Berg, Ryan R. Bonaparte, Rudolph. “Long-Term Allowable Tensile Stresses for Polyethylene Geomembranes.” Geotextiles and Geomembranes. 12 (1993) : 287-306

Boerman, T.R. Conner, C.J. Stark, T.D. “Technical Note: Puncture Resistance of PVC Geomembranes Using the Truncated Cone Test.” Geosynthetics International. 15.6 (2008) : 480-486

Fleming, I.R. Jogi, M.B. Sharma, J.S. “ Shear Strength of Geomembrane-Soil Interface Under Unsaturated Conditions.” Geotextiles and Geomembranes. 24 (2006) : 274-284

Fox, Patrick J. Kim, Robert H. “Effect of Progressive Failure on Measured Shear Strength of Geomembrane/GCL Interface.” Journal of Geotechnical and Geoenvironmental Engineering. 134.4 (2008) : 459-469

Rust, E. Visser, A.T. Wesseloo, J. “A Mathematical Model for the Strain-Rate Dependent Stress- Strain Response of HDPE Geomembranes.” Geotextiles and Geomembranes. 22 (2004) : 273-295

Endurance Properties

The thermal, chemical, and biological properties can all be categorized under the umbrella of endurance properties. These material properties explain how well the geomembrane liner will withstand elements over time. These elements can be such things as ultraviolet rays from the sun, which break down the compounds in the geomembranes causing severe polymer damage. This is cause by the short wavelengths of the ultraviolet light. Chemical resistance is an extremely important aspect as well. The liner must be able to withstand the chemicals that are part of the leachate. Hot and cold temperatures can also affect the mechanical and physical properties of geomembrane liners. For example, in extremely cold temperatures geomembranes become less flexible and seaming becomes more difficult. (Redding et al, 695) The reason for the aging and degradation in the geomembrane is due to the development of the semi-crystalline polymers into more crystal and brittle bonds as the polymers move towards equilibrium. (Rowe et al, 78) This means that from the application perspective, the chemical resistance of the geomembrane is the most important quality. As the geomembrane chemically breaks down, the mechanical and physical properties all get much weaker, making the geomembrane much more susceptible to tearing and failure. To test this, it is typical to remove a piece of geomembrane from a liner that has been withstanding normal conditions for a number of years and run normal physical and material properties testing on it. When this was tested, it was found that while tensile loading tests showed tensile strength increase at both the yielding point and the failure point, both strain and tear resistance experienced a decrease. (Rowe et al, 86) Many times to test durability, tests are run on geomembranes which were previously part of a landfill liner. This was the case with the study done by Newman and Stark. The study took a ten year old specimen and ran tests including a tensile loading test and tear resistance test. As with the Rowe and Sangam study, it was found that the ten year time wear on the specimen did not negatively affect the tensile strength in any way. In the tear resistance test, there was little change. This showed that there is no impact of plasticizer migration. (Newman et al, 103)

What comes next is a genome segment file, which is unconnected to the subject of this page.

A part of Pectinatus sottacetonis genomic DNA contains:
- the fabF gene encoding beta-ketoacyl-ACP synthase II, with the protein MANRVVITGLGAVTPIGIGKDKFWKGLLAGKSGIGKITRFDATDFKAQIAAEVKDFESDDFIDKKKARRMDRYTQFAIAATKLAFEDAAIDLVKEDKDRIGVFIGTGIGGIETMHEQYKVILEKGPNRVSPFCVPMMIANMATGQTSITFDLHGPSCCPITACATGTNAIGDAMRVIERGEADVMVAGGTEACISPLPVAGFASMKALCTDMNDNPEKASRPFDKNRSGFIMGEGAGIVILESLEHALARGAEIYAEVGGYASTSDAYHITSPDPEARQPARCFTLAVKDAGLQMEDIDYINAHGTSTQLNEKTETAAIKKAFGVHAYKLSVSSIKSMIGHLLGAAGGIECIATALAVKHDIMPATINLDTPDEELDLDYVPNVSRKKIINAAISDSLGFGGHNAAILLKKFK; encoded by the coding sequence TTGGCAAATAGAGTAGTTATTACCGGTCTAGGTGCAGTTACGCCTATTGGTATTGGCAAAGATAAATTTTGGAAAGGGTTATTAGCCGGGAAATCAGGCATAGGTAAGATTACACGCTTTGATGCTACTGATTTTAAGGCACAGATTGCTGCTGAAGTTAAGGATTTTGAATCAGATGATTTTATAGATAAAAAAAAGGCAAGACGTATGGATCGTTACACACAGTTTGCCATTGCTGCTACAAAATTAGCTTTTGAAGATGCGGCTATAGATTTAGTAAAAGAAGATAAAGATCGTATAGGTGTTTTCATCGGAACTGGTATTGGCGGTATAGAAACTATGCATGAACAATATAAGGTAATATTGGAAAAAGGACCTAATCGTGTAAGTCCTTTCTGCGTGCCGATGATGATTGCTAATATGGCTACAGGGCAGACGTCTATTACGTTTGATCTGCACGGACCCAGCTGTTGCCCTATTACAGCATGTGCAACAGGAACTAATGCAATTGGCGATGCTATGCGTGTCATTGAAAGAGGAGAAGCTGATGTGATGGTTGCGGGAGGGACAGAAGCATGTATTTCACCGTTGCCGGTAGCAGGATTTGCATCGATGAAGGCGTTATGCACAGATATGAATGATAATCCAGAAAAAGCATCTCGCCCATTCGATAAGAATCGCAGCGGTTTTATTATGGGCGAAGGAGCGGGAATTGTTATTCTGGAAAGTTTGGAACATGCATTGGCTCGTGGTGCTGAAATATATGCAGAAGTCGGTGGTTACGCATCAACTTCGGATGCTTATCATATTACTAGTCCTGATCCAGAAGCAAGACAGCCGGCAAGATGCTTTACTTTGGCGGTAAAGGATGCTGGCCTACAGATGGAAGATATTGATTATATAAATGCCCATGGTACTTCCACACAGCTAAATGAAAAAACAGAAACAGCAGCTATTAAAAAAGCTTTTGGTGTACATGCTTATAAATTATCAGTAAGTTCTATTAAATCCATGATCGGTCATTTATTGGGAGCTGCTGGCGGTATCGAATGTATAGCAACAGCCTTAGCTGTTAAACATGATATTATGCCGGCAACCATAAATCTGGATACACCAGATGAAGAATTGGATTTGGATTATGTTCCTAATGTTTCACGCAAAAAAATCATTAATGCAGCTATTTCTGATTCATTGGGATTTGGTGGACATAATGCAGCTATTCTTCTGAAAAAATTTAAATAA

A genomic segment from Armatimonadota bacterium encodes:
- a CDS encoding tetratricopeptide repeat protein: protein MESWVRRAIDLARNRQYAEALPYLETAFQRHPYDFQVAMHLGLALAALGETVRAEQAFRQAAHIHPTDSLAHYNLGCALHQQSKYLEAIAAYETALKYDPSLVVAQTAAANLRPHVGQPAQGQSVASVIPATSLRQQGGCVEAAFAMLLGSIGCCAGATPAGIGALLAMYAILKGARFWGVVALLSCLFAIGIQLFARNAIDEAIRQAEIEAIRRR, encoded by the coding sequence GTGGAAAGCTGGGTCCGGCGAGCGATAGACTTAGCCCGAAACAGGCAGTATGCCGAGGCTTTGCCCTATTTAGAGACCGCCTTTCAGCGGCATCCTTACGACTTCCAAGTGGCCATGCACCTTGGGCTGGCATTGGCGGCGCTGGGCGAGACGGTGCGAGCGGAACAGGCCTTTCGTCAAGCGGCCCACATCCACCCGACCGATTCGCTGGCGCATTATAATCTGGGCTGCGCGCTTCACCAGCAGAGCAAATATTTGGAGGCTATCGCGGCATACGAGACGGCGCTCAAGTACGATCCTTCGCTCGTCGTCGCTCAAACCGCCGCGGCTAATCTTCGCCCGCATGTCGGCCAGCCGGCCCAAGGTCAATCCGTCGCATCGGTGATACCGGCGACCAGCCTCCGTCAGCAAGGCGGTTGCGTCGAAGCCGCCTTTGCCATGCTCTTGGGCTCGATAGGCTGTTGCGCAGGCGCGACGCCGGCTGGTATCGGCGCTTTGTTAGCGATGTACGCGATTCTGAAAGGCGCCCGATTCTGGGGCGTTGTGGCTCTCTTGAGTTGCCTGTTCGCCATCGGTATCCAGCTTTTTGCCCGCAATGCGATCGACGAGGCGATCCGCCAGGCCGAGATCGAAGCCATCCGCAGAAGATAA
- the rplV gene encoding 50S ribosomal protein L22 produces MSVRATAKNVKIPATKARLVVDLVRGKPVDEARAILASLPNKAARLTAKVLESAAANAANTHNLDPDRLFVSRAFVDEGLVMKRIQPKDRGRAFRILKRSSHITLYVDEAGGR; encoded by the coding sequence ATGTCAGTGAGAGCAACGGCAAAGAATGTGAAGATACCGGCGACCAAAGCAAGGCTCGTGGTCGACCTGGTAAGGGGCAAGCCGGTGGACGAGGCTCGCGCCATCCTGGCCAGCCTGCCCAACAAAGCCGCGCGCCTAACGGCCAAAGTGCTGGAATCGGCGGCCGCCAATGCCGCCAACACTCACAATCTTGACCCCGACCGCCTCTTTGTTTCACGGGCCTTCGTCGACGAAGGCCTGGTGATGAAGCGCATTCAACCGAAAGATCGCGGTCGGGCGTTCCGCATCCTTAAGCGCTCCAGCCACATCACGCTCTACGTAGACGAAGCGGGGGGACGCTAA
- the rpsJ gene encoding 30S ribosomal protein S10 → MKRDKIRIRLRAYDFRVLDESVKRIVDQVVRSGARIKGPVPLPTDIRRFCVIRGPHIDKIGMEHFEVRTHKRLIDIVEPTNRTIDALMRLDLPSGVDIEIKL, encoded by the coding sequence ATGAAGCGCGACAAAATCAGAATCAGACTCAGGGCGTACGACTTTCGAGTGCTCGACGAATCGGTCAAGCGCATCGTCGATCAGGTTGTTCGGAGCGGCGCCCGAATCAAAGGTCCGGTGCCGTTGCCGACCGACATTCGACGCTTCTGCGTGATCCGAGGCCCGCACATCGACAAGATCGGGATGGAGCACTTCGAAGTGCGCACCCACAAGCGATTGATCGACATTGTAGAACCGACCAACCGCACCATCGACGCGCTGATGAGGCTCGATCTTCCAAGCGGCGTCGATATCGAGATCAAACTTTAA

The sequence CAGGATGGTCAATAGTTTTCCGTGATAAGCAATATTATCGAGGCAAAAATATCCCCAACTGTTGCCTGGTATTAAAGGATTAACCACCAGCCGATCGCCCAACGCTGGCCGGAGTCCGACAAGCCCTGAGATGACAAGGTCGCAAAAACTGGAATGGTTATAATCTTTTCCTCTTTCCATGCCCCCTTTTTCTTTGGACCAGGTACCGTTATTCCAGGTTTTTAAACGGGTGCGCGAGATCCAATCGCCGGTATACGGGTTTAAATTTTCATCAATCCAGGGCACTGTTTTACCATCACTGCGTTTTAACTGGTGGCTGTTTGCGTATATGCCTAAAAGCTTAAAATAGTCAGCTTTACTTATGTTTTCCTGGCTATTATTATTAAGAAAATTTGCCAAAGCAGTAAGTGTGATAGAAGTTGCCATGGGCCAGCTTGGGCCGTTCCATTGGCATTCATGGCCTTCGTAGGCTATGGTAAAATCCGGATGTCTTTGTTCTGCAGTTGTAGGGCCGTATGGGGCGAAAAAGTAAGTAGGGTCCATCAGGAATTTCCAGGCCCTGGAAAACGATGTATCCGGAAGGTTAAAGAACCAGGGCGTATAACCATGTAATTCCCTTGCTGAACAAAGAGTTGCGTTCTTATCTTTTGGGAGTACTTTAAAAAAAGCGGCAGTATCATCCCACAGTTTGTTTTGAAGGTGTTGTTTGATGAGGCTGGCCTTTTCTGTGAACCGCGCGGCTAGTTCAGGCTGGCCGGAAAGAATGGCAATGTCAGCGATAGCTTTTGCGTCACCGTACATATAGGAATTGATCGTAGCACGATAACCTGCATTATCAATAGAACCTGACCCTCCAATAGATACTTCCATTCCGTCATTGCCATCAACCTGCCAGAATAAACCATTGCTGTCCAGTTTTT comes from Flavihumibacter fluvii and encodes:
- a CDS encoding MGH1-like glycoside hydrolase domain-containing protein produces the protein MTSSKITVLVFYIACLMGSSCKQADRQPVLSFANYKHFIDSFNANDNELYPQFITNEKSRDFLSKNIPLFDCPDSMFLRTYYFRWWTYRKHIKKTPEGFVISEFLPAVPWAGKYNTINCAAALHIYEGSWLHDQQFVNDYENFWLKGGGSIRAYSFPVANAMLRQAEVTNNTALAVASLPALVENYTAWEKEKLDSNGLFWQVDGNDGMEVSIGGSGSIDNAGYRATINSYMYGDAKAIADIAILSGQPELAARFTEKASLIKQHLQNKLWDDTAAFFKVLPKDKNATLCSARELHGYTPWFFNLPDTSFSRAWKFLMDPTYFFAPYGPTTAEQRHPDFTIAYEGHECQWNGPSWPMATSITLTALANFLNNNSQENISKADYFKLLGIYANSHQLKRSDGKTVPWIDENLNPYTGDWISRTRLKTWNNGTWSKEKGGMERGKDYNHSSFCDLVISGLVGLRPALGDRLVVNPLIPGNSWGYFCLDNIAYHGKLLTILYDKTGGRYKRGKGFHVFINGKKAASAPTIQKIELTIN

Newman, E.J. Stark, T.D. “Ten Year PVC Geomembrane Durability.” Geosynthetics International. 16.2 (2009) : 97-108

Rowe, R Kerry. Sangam, Henri P. “Durability of HDPE Geomembranes.” Geotextiles and Geomembranes. 20 (2002) : 77-95

Seaming and Seam Testing